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Supramolecular Biomedical Materials

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Self-assembly of functional nanomaterials

Well-defined functional nanomaterials that are responsive to changes in a physiological environment hold promise for many biomedical applications. A European project reported the successful development of supramolecular functional nanoparticles with controlled self-assembly.

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An important but often overlooked design criterion for the production of supramolecular nanostructures (SN) is the combination of attractive and repulsive forces. EU provided financial support for the SUPRABIOMAT (Supramolecular biomedical materials) project, which combined principles of self-assembly and self-organisation for the fabrication of complex supramolecular systems. Researchers established a set of parameters for the design of supramolecular colloidal particles. The strategy of frustrated growth aimed to balance positive non-covalent interactions with repulsive forces. The specific unique feature of these SNs is that following the desired targeting event, the self-assembled scaffolds could be disassembled into small building blocks. This would reduce the residence time of the targeted agent, an aspect which had severely limited the application of non-reversible nanoparticulate imaging in biomedicine. Scientists reported the self-assembly of neutral amphiphilic dendritic nonaphenylalanines into the SNs in water. Circular dichroism spectroscopy of the polymerisation mechanism revealed that the process is non-cooperative with a remarkably high nanomolar binding affinity of the monomers. Both these properties contribute significantly to the stability of supramolecular nanorods; such high stability being typically observed for cooperative 1D polymerisation. Reported findings strongly support the idea that the self-assembly of the polyanionic dendritic peptide at neutral pH is directed by a mechanism of frustrated growth. The attractive supramolecular interactions (hydrogen bonding, interactions, and hydrophobic effects) drive the monomers to assemble, while opposed by repulsive electrostatic interactions that resist polymerisation. Researchers created a small library of charge-neutral dendritic peptide amphiphiles with a branched nonaphenylalanine-based core that was conjugated to hydrophilic dendrons of variable steric demand. They found that when the size of the hydrophilic dendron becomes too large, it limits 1D growth, producing objects that are restricted in size and globular in shape. In conclusion, aqueous self-assembly of anisotropic particles shows great promise for the development of functional supramolecular biomaterials for biomedical applications. The new evidence suggests that anisotropic shapes in carrier design outperform conventional isotropic materials for targeted imaging and therapy.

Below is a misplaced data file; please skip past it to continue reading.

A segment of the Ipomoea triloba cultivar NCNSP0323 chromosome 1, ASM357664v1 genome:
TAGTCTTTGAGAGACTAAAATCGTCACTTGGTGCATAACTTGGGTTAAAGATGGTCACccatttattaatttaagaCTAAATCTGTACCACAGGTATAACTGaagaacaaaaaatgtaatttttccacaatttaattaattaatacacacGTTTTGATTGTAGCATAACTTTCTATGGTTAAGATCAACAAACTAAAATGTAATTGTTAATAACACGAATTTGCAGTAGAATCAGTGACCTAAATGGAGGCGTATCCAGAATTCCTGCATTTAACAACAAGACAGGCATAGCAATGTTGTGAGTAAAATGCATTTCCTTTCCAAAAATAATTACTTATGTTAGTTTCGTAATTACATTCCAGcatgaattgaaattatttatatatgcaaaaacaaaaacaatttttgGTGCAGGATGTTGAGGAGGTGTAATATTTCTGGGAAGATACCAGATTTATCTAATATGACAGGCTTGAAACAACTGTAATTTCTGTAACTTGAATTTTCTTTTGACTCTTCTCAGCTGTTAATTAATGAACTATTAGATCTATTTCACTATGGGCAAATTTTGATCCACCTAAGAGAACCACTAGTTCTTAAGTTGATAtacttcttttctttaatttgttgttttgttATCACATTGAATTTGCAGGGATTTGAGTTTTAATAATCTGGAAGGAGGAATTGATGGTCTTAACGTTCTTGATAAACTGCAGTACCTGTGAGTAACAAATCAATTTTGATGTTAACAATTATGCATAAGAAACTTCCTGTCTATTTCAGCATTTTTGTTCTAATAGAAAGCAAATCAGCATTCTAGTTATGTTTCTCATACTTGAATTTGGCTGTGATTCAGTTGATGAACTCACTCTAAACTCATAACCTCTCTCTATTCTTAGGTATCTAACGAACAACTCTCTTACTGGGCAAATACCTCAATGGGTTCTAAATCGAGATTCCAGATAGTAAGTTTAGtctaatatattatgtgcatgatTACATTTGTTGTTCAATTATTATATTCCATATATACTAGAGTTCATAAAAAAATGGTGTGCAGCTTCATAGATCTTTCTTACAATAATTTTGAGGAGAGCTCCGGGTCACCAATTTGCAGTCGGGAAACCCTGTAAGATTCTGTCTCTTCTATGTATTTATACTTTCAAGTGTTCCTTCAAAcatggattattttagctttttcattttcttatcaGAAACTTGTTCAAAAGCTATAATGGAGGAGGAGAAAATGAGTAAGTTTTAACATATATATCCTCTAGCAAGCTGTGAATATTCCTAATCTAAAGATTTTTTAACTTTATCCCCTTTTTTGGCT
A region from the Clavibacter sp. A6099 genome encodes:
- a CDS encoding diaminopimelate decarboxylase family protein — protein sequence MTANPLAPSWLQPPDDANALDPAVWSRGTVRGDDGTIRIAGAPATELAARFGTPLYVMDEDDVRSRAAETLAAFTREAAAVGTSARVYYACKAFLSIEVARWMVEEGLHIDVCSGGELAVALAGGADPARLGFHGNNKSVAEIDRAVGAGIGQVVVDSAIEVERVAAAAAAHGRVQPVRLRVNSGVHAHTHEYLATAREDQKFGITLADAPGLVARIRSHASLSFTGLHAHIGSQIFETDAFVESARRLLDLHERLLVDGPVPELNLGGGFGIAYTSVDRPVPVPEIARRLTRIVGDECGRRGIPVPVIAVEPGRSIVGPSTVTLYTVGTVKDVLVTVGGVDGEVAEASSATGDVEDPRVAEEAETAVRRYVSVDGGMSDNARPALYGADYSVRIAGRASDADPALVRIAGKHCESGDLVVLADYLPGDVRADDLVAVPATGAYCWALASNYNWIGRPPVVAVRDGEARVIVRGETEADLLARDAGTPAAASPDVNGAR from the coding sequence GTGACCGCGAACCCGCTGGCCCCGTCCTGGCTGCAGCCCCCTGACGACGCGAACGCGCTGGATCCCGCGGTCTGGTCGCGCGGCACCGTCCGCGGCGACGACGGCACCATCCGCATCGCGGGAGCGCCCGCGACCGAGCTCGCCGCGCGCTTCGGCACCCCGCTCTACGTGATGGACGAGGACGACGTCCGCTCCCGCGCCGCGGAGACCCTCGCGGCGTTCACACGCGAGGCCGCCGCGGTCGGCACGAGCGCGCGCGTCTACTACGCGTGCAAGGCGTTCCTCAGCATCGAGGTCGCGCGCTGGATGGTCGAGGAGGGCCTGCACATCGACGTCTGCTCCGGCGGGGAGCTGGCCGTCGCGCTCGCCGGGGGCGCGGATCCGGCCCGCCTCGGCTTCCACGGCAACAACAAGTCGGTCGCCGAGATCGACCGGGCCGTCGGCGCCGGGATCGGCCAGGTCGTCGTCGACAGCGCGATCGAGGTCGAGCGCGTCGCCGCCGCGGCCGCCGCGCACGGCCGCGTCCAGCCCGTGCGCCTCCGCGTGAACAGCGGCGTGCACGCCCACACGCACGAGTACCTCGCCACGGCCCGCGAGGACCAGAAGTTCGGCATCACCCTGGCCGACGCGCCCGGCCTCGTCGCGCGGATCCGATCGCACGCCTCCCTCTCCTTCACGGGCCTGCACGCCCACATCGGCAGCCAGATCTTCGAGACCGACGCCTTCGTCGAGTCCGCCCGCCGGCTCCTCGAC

SUPRABIOMAT, dendritic nonaphenylalanines, supramolecular nanorods, frustrated growth, anisotropic

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